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The Me Generation... By Me (Growing Up in the '60s) Kindle Edition
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Oh, brother. Let's get real. As Ken Levine points out, most of us who grew up in the 60's still couldn't get to third base or as far as mom would drive us. We had to navigate our way through malls, hormones, bad driving, bad clothes, bad jobs, bad neighborhoods, TV dance parties and of course - cricket invasions. Even though he grew up in Surf City, USA, Ken now peels back the scab to show us what it was REALLY like to be a teenager in Los Angeles through that overly-romanticized/reviled decade. It was pretty cool, and he did it all without a surfboard or a guitar.
Ken's pre-adult life was remarkably normal, if you don't count little differences like:
- Classmates such as Ann Jillian and Jan Smithers...and Rachel
- Two and a half appearances on The Dating Game
- Going to a radio station-sponsored Love-In
- Kicking Neil Young out of a record store
- Seeing a part of Goldie Hawn before Kurt Russell did
- Kissing rubber chickens at steakhouses
- A fear of Ringo
- Having the wrong epiphany in Haight-Ashbury during the Summer of Love
- Getting dating advice from Zsa Zsa Gabor and Stooge Moe Howard
- Being among the first seven or eight people to discover Sonny and Cher
- A mom and dad who were much hipper than he was
- Plus about four dozen more hilarious and heartbreaking episodes
One of the great joys of "The ME Generation...by ME" is how Ken uses the events of each year as touchstones to what was going on in his life - as we all do. We may not have been part of those big stories, but we sure remember what we were doing as they happened...and wondered how we could parlay that into getting girls.
From dealing with his love for television (um, quite literally) to the moment he realized he could write comedy and ultimately reaching a very bittersweet end to Ken's Big Decade, it's an age of discovery that Ken is proud to have you laugh at and identify with. You'll be right by his side, reliving a `60s you never knew, wishing you could have been there instead of wherever you really were. I can't think of many books about the `60s that accomplish that.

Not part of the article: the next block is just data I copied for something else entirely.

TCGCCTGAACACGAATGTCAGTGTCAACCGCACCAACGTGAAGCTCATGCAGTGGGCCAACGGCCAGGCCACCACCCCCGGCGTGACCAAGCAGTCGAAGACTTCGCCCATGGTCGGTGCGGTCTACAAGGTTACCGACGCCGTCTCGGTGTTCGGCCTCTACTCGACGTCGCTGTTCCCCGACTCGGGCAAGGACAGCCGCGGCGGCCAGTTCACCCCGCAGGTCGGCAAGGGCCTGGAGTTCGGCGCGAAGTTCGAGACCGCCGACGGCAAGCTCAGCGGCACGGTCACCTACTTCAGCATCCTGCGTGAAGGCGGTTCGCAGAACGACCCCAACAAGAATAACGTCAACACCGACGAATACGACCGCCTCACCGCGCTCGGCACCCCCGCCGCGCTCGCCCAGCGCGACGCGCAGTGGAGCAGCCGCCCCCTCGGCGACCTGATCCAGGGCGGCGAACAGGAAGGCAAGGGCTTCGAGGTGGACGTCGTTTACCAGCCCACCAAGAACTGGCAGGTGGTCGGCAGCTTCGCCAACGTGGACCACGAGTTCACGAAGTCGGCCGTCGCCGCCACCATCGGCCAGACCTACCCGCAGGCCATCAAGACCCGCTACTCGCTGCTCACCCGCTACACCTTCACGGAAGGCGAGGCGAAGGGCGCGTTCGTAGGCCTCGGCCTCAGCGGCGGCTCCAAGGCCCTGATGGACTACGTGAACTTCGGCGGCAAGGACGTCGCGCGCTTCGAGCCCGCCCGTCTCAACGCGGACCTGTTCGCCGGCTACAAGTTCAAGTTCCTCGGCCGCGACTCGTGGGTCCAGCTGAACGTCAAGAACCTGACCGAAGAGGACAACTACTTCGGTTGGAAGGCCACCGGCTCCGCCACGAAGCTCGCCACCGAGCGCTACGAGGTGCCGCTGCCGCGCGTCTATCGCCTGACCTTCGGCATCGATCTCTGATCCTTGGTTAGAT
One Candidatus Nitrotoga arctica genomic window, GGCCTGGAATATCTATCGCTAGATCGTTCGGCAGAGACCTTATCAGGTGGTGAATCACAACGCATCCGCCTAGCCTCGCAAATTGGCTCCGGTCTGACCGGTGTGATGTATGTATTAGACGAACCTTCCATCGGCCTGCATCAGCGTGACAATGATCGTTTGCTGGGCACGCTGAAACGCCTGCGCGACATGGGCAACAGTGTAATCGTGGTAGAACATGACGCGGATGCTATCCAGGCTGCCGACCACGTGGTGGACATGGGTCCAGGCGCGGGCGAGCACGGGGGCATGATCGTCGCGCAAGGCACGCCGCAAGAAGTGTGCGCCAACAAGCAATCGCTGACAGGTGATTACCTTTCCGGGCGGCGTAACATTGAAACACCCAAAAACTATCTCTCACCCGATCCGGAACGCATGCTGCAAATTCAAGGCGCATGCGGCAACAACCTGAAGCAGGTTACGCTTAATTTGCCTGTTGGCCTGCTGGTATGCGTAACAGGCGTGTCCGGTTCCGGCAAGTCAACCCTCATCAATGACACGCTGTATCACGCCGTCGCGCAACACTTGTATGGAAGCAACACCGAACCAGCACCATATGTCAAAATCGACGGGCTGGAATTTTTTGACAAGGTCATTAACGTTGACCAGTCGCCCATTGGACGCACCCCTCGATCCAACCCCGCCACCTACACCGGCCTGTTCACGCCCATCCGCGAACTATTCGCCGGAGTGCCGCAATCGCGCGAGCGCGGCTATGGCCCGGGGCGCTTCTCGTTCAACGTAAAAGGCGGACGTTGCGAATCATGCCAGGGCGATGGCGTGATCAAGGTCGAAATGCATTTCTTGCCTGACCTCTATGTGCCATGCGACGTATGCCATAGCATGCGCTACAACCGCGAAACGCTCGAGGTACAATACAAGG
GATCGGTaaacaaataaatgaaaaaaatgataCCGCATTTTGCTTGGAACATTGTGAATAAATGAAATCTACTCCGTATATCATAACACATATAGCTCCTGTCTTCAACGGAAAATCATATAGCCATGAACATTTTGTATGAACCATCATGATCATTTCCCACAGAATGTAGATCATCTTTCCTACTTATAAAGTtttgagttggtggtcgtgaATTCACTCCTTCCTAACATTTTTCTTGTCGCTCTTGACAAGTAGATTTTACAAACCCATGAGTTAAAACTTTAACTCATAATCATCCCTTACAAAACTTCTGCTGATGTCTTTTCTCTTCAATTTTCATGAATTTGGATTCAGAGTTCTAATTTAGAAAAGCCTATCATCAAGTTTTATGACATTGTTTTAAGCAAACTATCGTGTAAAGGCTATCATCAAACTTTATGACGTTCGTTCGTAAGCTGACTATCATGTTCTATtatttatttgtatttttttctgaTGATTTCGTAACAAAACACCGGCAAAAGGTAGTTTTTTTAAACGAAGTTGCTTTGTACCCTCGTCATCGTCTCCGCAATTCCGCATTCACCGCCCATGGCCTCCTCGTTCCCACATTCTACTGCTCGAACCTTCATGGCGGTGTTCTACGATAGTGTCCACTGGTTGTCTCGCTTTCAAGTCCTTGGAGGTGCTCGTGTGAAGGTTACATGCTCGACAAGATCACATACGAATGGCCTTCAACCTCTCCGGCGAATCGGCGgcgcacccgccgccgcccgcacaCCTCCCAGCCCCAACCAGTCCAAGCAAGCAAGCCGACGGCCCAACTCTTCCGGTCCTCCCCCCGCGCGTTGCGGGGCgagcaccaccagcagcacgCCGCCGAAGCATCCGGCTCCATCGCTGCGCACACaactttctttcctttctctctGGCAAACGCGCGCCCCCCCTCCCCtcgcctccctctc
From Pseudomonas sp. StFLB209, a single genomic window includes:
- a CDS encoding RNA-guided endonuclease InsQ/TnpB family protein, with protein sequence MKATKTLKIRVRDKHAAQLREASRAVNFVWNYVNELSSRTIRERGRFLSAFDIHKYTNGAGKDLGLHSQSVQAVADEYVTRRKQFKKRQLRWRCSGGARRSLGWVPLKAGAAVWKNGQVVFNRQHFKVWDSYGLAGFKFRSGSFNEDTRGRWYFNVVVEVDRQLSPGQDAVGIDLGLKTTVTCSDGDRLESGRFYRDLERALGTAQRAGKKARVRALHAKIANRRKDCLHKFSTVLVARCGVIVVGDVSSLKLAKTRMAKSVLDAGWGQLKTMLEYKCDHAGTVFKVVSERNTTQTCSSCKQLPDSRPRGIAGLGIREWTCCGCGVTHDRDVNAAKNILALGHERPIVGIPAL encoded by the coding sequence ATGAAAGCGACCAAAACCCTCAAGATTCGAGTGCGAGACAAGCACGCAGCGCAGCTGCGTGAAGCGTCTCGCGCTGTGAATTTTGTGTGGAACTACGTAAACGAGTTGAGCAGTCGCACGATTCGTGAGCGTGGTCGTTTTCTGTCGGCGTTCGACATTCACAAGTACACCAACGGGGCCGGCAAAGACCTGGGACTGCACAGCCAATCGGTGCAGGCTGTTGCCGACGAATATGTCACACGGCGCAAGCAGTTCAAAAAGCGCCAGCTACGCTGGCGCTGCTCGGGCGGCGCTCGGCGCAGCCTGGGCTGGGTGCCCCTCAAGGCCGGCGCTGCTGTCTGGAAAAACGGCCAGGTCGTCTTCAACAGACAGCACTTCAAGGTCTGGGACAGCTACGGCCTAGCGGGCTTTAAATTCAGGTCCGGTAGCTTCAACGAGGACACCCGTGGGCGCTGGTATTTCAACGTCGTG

Get it. Immerse yourself in it. Enjoy.
He came of age a few miles west and a few years earlier than I did so it's hard for me to separate the cultural and literary value of his memoir from my own personal curiosity and nostalgia.
Maybe I don't have to separate the personal from the historical. I can safely say that his book captures what it was like for nerdy white middle-class Jewish boys to break with their tribe of origin and join the broader youth culture tribe of the times. Ken's fascination with records and radio paved his path from a quiet suburban upbringing to the wild and tumultuous times outside. Vietnam, LBJ, Nixon, student protests, the Sunset Strip Riots, Sergeant Pepper and the big boss beat of L.A. radio created a chaotic, swirling soundtrack for coming of age in the late sixties. Ken keeps his story personal while bringing all these elements into focus.
I read this book because of my interest in L.A. during the sixties. I only later learned about Ken and his significant contributions as a television and film writer and as a sports broadcaster. The fact that he was both shaped by sixties pop culture and helped to shape the culture that followed makes his story more interesting and relevant. The writing is breezy, humorous, enjoyable and often poignant.
I enjoyed revisiting this world that I passed through a few years after Ken did.
This is a fantastic book. It is the perfect combination of how his childhood and teens prepared him for his future career and a slice of life recount of a hormone filled teenage boy. Some unforgettable lines, possibly the best was something like, "and I never did get to feel how cold a witch's tit was."
Even if Ken didn't go on to have a very successful career, this would be a great book. But the little hints of the future success scream that a sequel would be just as entertaining as Mr Levine becomes a businessman and encounters the women in Hollywood. Im hoping the sequel will include a picture with Mr Levine and Ann Jillian.